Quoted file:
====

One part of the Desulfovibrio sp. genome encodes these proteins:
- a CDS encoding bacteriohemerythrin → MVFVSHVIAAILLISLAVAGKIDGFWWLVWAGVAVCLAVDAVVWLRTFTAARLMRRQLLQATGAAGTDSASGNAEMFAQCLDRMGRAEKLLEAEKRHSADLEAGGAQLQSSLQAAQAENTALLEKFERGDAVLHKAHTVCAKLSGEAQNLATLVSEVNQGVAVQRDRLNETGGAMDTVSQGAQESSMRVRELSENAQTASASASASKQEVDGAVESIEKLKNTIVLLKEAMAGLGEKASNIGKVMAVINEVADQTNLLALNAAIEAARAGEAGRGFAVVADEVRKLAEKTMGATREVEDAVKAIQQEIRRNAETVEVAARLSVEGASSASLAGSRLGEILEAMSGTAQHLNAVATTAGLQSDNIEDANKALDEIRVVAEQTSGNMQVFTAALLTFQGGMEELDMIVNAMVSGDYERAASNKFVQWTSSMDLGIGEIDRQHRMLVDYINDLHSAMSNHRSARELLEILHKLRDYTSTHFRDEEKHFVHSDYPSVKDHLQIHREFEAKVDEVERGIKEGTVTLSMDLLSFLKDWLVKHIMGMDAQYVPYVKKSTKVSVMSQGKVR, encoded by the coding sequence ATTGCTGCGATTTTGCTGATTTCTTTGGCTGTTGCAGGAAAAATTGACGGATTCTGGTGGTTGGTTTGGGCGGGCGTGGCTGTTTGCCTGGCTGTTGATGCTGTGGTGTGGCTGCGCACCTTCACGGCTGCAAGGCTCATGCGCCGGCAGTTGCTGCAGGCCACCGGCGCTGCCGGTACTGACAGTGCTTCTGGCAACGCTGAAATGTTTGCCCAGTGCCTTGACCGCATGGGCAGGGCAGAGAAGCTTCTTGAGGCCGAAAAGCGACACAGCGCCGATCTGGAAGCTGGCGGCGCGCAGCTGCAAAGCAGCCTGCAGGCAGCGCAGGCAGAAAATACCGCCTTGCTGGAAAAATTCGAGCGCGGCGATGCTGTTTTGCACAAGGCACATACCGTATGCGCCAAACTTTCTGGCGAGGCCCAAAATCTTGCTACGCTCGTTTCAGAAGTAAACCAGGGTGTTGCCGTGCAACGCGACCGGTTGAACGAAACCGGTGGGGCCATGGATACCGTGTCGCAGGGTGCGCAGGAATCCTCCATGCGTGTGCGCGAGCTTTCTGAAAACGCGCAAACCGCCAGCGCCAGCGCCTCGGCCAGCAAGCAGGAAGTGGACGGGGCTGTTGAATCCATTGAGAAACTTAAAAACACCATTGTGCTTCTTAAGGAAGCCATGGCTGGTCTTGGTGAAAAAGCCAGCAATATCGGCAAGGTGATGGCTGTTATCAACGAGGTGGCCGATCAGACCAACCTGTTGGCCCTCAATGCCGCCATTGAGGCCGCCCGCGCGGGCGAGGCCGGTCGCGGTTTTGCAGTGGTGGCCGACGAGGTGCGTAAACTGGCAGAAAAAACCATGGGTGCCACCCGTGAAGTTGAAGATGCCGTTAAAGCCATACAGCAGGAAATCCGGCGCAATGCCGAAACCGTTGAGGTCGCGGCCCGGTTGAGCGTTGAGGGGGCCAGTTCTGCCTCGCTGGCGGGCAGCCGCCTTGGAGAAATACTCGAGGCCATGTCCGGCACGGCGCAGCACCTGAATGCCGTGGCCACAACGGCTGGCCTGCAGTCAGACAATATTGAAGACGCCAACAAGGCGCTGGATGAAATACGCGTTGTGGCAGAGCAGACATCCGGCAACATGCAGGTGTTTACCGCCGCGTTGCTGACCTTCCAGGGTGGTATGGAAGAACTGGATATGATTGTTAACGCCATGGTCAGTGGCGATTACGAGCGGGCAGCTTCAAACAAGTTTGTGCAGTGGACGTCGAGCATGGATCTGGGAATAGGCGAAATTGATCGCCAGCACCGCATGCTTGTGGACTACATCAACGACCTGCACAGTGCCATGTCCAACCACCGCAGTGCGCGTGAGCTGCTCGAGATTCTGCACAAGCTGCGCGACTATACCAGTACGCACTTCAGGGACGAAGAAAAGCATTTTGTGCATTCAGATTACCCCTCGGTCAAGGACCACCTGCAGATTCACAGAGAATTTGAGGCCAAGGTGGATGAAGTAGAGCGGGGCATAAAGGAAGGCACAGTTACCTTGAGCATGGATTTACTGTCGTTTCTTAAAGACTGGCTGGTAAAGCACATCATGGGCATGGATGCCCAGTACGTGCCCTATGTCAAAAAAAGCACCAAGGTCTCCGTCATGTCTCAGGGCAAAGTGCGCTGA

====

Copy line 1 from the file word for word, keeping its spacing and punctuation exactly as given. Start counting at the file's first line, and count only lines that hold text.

One part of the Desulfovibrio sp. genome encodes these proteins: